Falls of Rauros / Panopticon
29 April 2014
Panopticon’s career output been fairly prolific, with the one man band giving us four full lengths (with another due this summer) and seven split releases (including the one we talk about here). It’s in stark contrast to Falls of Rauros who, in a similar time scale, have released two full lengths a handful of early demos and this split. Both though, tread their own path of nature inspired black metal with the former often turning to slightly different sounds depending on the records theme while the latter are firmly planted in that Cascadian sound that’s been rife these last few years.
Falls of Rauros open with two extended pieces which ebb and flow with deeply entrenched emotion and gorgeous lifts of guitar. ‘Unavailing’ begins with harsh vocals [Aaron] set against otherwise beautiful progressions of emotive black metal, the music contrasting the voice and pushing it into colder landscapes of sound. The band have created these two tracks based upon their time in Norway, as with the Panopticon side, and both songs have married the unforgiving nature of the country with its accompanying beauty in a stylish, sorrowful manner. Falls of Rauros pass shimmering guitar through deeply moving moments that tear at the heart and fall into ‘The Purity of Isolation’ in ways that drive at the core and lift the songs into despairing territory giving it a complete sadness that truly engages. They are due to release Believe in No Coming Shore this year via Bindrune Recordings and if these two tracks are anything to go by, it will be a dramatic and beautiful work indeed.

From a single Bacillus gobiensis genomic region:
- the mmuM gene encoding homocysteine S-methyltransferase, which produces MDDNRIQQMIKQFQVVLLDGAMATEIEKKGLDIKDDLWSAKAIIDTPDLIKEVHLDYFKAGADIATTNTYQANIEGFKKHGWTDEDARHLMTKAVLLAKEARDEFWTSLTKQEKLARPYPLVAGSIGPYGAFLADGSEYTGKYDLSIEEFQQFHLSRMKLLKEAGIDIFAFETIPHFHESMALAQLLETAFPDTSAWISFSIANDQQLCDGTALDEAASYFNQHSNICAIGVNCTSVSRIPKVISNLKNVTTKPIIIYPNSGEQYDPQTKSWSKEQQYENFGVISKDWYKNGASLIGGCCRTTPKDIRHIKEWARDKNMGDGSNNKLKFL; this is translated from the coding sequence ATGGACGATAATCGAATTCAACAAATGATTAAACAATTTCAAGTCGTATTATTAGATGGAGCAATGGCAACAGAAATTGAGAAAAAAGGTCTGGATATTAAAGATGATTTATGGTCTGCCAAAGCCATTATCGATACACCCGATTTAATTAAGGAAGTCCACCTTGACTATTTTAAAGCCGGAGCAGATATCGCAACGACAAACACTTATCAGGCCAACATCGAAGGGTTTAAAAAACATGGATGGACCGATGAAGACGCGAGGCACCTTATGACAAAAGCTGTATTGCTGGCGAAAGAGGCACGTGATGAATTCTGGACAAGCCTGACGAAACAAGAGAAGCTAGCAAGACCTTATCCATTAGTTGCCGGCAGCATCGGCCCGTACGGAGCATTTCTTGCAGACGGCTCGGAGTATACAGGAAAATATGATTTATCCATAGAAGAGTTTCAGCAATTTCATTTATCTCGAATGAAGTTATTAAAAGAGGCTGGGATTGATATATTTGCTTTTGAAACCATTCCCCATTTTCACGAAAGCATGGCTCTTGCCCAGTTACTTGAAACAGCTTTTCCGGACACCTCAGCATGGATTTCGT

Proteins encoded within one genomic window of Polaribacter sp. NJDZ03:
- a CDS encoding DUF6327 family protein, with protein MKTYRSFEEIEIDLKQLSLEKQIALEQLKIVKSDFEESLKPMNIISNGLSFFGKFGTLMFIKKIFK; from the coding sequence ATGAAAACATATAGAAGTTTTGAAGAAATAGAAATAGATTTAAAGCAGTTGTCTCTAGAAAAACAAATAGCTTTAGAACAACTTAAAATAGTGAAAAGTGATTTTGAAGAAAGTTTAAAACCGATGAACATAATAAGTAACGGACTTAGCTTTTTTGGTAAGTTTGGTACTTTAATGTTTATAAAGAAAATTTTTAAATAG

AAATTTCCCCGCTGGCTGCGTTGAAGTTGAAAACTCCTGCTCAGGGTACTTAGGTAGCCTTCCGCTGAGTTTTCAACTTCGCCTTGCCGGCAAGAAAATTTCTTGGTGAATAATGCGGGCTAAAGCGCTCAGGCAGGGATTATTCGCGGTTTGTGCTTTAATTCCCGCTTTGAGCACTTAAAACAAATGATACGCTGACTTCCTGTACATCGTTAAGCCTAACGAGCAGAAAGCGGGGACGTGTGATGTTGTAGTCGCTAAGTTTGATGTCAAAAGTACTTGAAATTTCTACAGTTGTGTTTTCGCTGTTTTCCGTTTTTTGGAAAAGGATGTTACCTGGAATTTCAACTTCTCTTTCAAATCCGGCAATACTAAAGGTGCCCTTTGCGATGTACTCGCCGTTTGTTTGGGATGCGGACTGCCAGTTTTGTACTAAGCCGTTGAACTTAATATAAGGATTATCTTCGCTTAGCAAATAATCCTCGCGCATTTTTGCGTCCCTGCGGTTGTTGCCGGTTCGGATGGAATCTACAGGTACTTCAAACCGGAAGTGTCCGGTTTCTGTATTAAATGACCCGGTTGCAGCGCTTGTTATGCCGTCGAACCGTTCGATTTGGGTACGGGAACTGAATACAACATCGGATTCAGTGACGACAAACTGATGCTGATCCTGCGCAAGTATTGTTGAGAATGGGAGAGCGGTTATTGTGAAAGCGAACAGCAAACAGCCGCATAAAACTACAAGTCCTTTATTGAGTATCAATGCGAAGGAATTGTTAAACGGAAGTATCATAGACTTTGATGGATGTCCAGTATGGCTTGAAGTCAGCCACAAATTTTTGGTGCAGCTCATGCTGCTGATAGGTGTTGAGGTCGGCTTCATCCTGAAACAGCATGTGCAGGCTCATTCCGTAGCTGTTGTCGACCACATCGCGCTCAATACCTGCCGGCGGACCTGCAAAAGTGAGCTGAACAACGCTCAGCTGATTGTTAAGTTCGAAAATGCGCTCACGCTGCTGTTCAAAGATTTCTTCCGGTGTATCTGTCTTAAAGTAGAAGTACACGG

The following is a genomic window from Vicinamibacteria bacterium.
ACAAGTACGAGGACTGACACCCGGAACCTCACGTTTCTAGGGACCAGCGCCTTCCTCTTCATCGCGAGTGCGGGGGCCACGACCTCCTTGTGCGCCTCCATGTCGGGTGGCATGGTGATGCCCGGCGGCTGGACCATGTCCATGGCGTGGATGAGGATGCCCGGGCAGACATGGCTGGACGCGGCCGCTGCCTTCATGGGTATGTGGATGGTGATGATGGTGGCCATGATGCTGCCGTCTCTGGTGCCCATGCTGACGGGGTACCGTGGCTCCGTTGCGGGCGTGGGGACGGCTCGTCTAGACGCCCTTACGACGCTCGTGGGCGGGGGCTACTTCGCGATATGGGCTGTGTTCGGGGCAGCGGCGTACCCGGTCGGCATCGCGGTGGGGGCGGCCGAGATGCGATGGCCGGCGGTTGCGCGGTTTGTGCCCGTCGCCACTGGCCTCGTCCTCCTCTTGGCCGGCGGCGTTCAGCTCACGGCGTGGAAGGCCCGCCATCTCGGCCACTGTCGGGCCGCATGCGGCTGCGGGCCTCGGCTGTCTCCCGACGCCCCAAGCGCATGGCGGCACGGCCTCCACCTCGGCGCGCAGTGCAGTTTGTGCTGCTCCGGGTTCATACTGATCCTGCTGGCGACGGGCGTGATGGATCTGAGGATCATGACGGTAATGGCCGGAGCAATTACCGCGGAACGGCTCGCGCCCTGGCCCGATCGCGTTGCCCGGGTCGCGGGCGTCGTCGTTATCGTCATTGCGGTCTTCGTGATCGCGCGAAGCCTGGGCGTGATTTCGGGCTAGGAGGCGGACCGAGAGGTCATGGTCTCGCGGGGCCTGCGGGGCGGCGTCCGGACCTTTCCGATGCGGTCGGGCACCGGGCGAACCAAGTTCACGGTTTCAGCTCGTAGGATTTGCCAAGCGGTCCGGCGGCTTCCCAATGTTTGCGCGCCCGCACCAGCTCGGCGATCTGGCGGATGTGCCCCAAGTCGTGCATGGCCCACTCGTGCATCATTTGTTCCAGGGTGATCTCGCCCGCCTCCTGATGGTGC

Panopticon’s sound has always been a tad rawer than his peers and on these tracks Austin Lunn sounds as misanthropic as he did on 2011’s somewhat concept record Social Disservices or 2012’s community driven Kentucky. There’s still hints of the softer side of Panopticon to be heard here, namely during the latter moments of ‘Through Mountains I Wander This Evening’ and the doomier progression of ‘Can You Loan Me A Raven’ but this is often counteracted by Lunn’s aggressive vocal approach which sits back ever so slightly from the music yet produces a powerful command over the listener. ‘One Cold Night’ and its introduction harks back to early 90s Norwegian black metal in its rhythm and atmosphere, the guitar a cycling through a constant riff that underpins the entire track while different motions sit above it before everything breaks free of its chains and bursts into decidedly frantic life. It’s an intense experience and one that is always present in Panopticon’s work. The next record, Roads To The North, is due for release in the coming months and if these four tracks are the signal of things to come, then you best being preparing yourself now.
Sounds Like: Lake Of Blood, Velnias, Skagos, Alda
Standout Tracks: Unavailing, Through Mountains I Wander This Evening, One Cold Night.